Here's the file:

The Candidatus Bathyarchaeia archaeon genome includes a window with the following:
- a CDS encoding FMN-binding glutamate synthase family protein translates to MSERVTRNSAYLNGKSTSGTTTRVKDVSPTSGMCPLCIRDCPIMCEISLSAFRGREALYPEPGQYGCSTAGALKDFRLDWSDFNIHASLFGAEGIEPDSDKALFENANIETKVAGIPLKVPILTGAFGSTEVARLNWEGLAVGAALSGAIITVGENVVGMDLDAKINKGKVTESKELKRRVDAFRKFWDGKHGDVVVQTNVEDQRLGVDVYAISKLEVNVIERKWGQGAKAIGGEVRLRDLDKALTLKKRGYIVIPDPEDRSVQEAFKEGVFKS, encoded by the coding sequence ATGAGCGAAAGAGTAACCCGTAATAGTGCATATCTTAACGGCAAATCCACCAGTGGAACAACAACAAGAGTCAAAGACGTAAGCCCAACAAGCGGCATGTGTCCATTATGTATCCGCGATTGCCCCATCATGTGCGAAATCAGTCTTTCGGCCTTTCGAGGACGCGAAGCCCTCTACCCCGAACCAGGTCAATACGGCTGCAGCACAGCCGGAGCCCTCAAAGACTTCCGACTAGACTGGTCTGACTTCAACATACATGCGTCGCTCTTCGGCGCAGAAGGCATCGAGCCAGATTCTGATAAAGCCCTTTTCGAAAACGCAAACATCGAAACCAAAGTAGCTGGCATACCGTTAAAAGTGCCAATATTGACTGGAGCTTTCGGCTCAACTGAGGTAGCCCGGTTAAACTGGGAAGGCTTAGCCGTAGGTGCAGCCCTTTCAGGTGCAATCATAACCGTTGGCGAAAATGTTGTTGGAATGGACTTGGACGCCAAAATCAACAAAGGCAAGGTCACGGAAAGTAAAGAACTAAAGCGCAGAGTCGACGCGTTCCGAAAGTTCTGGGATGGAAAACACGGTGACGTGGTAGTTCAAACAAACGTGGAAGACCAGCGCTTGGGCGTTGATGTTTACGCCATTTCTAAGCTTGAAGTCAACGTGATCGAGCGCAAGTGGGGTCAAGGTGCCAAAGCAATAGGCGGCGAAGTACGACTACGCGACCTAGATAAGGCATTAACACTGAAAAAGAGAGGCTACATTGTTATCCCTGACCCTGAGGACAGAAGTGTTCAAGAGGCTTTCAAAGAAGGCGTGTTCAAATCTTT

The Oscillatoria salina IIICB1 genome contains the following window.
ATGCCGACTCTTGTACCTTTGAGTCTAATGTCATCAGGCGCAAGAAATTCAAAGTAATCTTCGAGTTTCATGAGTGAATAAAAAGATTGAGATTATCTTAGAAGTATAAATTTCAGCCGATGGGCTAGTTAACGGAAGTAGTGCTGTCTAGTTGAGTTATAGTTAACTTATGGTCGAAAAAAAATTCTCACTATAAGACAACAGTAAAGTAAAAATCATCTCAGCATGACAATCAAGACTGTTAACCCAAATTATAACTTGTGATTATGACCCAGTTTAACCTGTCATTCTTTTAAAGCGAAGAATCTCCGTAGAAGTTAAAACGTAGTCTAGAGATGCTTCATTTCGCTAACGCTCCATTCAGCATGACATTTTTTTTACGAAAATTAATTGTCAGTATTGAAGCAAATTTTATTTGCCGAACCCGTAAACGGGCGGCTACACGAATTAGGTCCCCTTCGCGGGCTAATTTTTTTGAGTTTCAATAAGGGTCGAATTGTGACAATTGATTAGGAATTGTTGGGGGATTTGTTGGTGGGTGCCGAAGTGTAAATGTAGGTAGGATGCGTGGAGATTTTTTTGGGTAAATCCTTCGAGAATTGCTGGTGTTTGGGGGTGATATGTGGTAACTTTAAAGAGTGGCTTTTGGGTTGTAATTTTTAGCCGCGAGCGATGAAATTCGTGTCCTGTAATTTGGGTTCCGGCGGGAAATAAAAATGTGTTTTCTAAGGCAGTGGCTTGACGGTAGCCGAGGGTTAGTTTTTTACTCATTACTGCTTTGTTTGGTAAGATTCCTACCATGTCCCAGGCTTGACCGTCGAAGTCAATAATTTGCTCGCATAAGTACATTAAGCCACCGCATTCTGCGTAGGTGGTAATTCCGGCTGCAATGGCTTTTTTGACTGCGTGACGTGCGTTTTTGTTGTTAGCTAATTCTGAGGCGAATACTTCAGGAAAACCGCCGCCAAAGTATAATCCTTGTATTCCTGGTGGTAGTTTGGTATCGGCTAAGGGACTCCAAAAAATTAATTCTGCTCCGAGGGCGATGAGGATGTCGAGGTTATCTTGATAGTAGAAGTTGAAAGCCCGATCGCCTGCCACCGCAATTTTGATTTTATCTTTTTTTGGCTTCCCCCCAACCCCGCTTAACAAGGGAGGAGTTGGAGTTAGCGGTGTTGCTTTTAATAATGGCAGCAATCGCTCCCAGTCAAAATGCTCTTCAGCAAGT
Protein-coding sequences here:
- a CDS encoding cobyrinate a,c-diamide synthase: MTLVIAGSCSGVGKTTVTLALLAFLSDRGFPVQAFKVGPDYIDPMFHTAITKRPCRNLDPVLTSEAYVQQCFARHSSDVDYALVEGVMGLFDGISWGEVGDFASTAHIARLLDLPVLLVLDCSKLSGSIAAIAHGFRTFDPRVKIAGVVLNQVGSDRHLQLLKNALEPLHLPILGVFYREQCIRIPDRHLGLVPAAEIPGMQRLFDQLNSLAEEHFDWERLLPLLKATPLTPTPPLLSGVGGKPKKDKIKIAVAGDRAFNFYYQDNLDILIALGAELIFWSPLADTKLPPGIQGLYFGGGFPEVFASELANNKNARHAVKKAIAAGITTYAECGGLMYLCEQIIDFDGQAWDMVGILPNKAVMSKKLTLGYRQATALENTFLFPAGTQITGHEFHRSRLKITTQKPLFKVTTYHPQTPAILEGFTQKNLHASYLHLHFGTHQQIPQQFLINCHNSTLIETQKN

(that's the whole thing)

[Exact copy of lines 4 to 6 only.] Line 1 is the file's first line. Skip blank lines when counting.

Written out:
ATGCCGACTCTTGTACCTTTGAGTCTAATGTCATCAGGCGCAAGAAATTCAAAGTAATCTTCGAGTTTCATGAGTGAATAAAAAGATTGAGATTATCTTAGAAGTATAAATTTCAGCCGATGGGCTAGTTAACGGAAGTAGTGCTGTCTAGTTGAGTTATAGTTAACTTATGGTCGAAAAAAAATTCTCACTATAAGACAACAGTAAAGTAAAAATCATCTCAGCATGACAATCAAGACTGTTAACCCAAATTATAACTTGTGATTATGACCCAGTTTAACCTGTCATTCTTTTAAAGCGAAGAATCTCCGTAGAAGTTAAAACGTAGTCTAGAGATGCTTCATTTCGCTAACGCTCCATTCAGCATGACATTTTTTTTACGAAAATTAATTGTCAGTATTGAAGCAAATTTTATTTGCCGAACCCGTAAACGGGCGGCTACACGAATTAGGTCCCCTTCGCGGGCTAATTTTTTTGAGTTTCAATAAGGGTCGAATTGTGACAATTGATTAGGAATTGTTGGGGGATTTGTTGGTGGGTGCCGAAGTGTAAATGTAGGTAGGATGCGTGGAGATTTTTTTGGGTAAATCCTTCGAGAATTGCTGGTGTTTGGGGGTGATATGTGGTAACTTTAAAGAGTGGCTTTTGGGTTGTAATTTTTAGCCGCGAGCGATGAAATTCGTGTCCTGTAATTTGGGTTCCGGCGGGAAATAAAAATGTGTTTTCTAAGGCAGTGGCTTGACGGTAGCCGAGGGTTAGTTTTTTACTCATTACTGCTTTGTTTGGTAAGATTCCTACCATGTCCCAGGCTTGACCGTCGAAGTCAATAATTTGCTCGCATAAGTACATTAAGCCACCGCATTCTGCGTAGGTGGTAATTCCGGCTGCAATGGCTTTTTTGACTGCGTGACGTGCGTTTTTGTTGTTAGCTAATTCTGAGGCGAATACTTCAGGAAAACCGCCGCCAAAGTATAATCCTTGTATTCCTGGTGGTAGTTTGGTATCGGCTAAGGGACTCCAAAAAATTAATTCTGCTCCGAGGGCGATGAGGATGTCGAGGTTATCTTGATAGTAGAAGTTGAAAGCCCGATCGCCTGCCACCGCAATTTTGATTTTATCTTTTTTTGGCTTCCCCCCAACCCCGCTTAACAAGGGAGGAGTTGGAGTTAGCGGTGTTGCTTTTAATAATGGCAGCAATCGCTCCCAGTCAAAATGCTCTTCAGCAAGT
Protein-coding sequences here:
- a CDS encoding cobyrinate a,c-diamide synthase: MTLVIAGSCSGVGKTTVTLALLAFLSDRGFPVQAFKVGPDYIDPMFHTAITKRPCRNLDPVLTSEAYVQQCFARHSSDVDYALVEGVMGLFDGISWGEVGDFASTAHIARLLDLPVLLVLDCSKLSGSIAAIAHGFRTFDPRVKIAGVVLNQVGSDRHLQLLKNALEPLHLPILGVFYREQCIRIPDRHLGLVPAAEIPGMQRLFDQLNSLAEEHFDWERLLPLLKATPLTPTPPLLSGVGGKPKKDKIKIAVAGDRAFNFYYQDNLDILIALGAELIFWSPLADTKLPPGIQGLYFGGGFPEVFASELANNKNARHAVKKAIAAGITTYAECGGLMYLCEQIIDFDGQAWDMVGILPNKAVMSKKLTLGYRQATALENTFLFPAGTQITGHEFHRSRLKITTQKPLFKVTTYHPQTPAILEGFTQKNLHASYLHLHFGTHQQIPQQFLINCHNSTLIETQKN